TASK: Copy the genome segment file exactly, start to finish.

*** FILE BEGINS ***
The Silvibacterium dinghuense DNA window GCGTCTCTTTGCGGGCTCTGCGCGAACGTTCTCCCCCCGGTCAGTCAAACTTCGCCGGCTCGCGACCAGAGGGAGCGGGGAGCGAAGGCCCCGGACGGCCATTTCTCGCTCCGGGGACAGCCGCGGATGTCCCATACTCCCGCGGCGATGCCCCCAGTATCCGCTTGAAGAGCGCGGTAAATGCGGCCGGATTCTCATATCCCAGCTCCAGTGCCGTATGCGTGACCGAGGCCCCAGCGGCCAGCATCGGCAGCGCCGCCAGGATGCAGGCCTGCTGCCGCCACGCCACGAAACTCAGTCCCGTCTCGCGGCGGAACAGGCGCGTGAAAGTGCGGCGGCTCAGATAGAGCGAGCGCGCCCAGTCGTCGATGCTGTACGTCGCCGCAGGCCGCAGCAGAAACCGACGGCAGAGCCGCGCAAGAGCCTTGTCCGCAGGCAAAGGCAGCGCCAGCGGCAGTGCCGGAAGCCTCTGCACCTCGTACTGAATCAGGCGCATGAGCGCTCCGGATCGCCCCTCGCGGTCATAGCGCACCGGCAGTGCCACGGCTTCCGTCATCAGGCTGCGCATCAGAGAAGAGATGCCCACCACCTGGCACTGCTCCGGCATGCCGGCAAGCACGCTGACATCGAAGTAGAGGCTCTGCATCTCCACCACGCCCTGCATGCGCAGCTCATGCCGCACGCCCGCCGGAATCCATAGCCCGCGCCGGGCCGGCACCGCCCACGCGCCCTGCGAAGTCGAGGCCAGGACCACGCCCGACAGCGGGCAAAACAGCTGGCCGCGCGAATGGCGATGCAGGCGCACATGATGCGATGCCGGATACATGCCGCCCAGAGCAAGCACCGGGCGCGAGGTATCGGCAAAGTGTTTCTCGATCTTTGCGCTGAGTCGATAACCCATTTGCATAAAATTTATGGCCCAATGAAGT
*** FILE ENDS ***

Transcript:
The Silvibacterium dinghuense DNA window GCGTCTCTTTGCGGGCTCTGCGCGAACGTTCTCCCCCCGGTCAGTCAAACTTCGCCGGCTCGCGACCAGAGGGAGCGGGGAGCGAAGGCCCCGGACGGCCATTTCTCGCTCCGGGGACAGCCGCGGATGTCCCATACTCCCGCGGCGATGCCCCCAGTATCCGCTTGAAGAGCGCGGTAAATGCGGCCGGATTCTCATATCCCAGCTCCAGTGCCGTATGCGTGACCGAGGCCCCAGCGGCCAGCATCGGCAGCGCCGCCAGGATGCAGGCCTGCTGCCGCCACGCCACGAAACTCAGTCCCGTCTCGCGGCGGAACAGGCGCGTGAAAGTGCGGCGGCTCAGATAGAGCGAGCGCGCCCAGTCGTCGATGCTGTACGTCGCCGCAGGCCGCAGCAGAAACCGACGGCAGAGCCGCGCAAGAGCCTTGTCCGCAGGCAAAGGCAGCGCCAGCGGCAGTGCCGGAAGCCTCTGCACCTCGTACTGAATCAGGCGCATGAGCGCTCCGGATCGCCCCTCGCGGTCATAGCGCACCGGCAGTGCCACGGCTTCCGTCATCAGGCTGCGCATCAGAGAAGAGATGCCCACCACCTGGCACTGCTCCGGCATGCCGGCAAGCACGCTGACATCGAAGTAGAGGCTCTGCATCTCCACCACGCCCTGCATGCGCAGCTCATGCCGCACGCCCGCCGGAATCCATAGCCCGCGCCGGGCCGGCACCGCCCACGCGCCCTGCGAAGTCGAGGCCAGGACCACGCCCGACAGCGGGCAAAACAGCTGGCCGCGCGAATGGCGATGCAGGCGCACATGATGCGATGCCGGATACATGCCGCCCAGAGCAAGCACCGGGCGCGAGGTATCGGCAAAGTGTTTCTCGATCTTTGCGCTGAGTCGATAACCCATTTGCATAAAATTTATGGCCCAATGAAGT